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5 things in BJJ that probably get on your nerves

We all love this sport and for some of us, it’s the most important thing in our lives.

But like all great loves, there are things that can really grind your gears.

Doesn’t mean we don’t still love BJJ, but sometimes we miss the days when we were young and single.

Here are the top five pet peeves for BJJ practitioners.

“Spazzy” white belts

It may not be a politically correct term, but everyone knows what a spaz white belt is.

If you don’t know, then you might be one.

White belts are new to this game, and as such, what they lack in technique, they naturally try to make up for in aggression.

White belts tend to go too hard during training, which is at best annoying for whoever they’re rolling with and at worst dangerous for themselves and their training partner.

Unfortunately, there’s not much to be done with over aggressive newbies other than explain to them not every roll is life or death.

White belts will grow out of it eventually, but in the meantime it’s definitely one of the top complaints in the sport.

The arrogant ..*cough*

One of, if not the best thing about Brazilian Jiu Jitsu is how it makes people humble.

No matter how long you’ve been rolling and no matter what colour your belt, there will always be someone who can tap you. It’s just the nature of the game.

This brings with it a humbleness and respect for others which is a big part of BJJ culture.

Unfortunately, as with everything in life, there’s always an arsehole.

They are few and far between in BJJ, but if you’re unlucky you’ll come across one at some point.

Many times they come from another martial art – kickboxing or MMA – and think they know everything there is to know already.

Usually getting tapped 10 times in 5 minutes will be enough to bring them crashing back down to earth, but sometimes they just can’t get rid of that arrogance and carry it through to the next belt, smashing newcomers and strutting around like Apollo Creed.

But don’t worry, it’s only a matter of time before they meet their Ivan Drago.

Rolling with someone who doesn’t wash their gi

We’ve talked before about how good hygiene is important, so for those who ignore the golden rule of washing your gi, we’ve got news for you – everyone hates you.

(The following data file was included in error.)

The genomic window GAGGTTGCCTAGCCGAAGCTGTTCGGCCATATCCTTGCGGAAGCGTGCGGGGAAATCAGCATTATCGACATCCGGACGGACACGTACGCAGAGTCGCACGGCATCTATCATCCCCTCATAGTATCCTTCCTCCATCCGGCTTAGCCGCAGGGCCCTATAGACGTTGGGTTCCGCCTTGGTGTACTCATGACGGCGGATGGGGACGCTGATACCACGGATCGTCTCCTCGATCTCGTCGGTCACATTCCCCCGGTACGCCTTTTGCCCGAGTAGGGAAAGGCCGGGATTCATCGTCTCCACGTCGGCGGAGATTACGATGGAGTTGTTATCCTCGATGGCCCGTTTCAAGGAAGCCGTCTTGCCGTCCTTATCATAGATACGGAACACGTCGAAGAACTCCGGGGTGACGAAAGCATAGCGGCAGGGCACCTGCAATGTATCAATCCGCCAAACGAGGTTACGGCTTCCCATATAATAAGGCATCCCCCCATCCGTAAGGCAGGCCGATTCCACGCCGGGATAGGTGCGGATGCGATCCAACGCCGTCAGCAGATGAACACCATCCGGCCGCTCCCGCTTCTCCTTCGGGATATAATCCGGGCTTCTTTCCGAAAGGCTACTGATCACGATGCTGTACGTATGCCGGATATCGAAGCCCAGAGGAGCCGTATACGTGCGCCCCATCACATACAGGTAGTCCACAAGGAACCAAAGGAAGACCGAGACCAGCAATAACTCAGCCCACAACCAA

This sport is sweaty enough without the smell of a thousand dead camels filling your nostrils, so if your gi stinks, no one will want to roll with you. And to make matters worse, people will probably be too polite to tell you that you stink, so the cycle continues.

Even if you wash your gi regularly, you need to give it time to dry properly. There’s nothing worse than the smell of damp and it’s in these wet, humid conditions that bacteria and fungus thrive.

If you train more than once a week, then you should ideally have two gis, one to use and one in the wash.

People who don’t tap and get injured

At the end of the day, this is a martial art.

It’s a violent, contact sport, so it’s easy for people to get injured by accident.

But getting injured because you didn’t tap isn’t an accident, it’s incompetence.

We get it, you don’t want to tap, and there can be many reasons why.

Maybe you thought you could get out, or maybe you didn’t realise you were in danger in the first place. Or maybe you just didn’t like the guy you were rolling with and hated the thought of tapping against them.

But you should’ve tapped.

It’s a lesson learned the hard way, and for those who injure you, there can be guilt which makes them hold back next time.

Getting injured before a tournament

Perhaps the biggest annoyance for people in the sport is getting injured before a competition.

And it should be.

After weeks, perhaps even months of preparation, it all goes out the window because you ducked when you should’ve dived.

Or maybe it was a spazzy white belt’s fault.

It’s a tough call to pull out of a competition due to injury; is it something you can fight through, or will you only make things worse, perhaps resulting in life-long injury?

If you train a lot, you’ve probably already got aches and pains – if you don’t then you’re not training hard enough – but knowing the difference between a stiff muscle and a torn muscle is essential for your overall wellbeing.

It’s disappointing and frustrating to pull out of a tournament, but there’s always one around the corner, so always put your health first.

What are your pet peeves in BJJ?

What frustrates and annoys you in the sport? Did it make our list?

Let us know on our Facebook page what you would’ve added, or what you would take out.

If you’d like to join us and start your Jiu-Jitsu journey, then don’t hesitate to contact us via email, or check out our free 2-week trial.

Just don’t spazz out!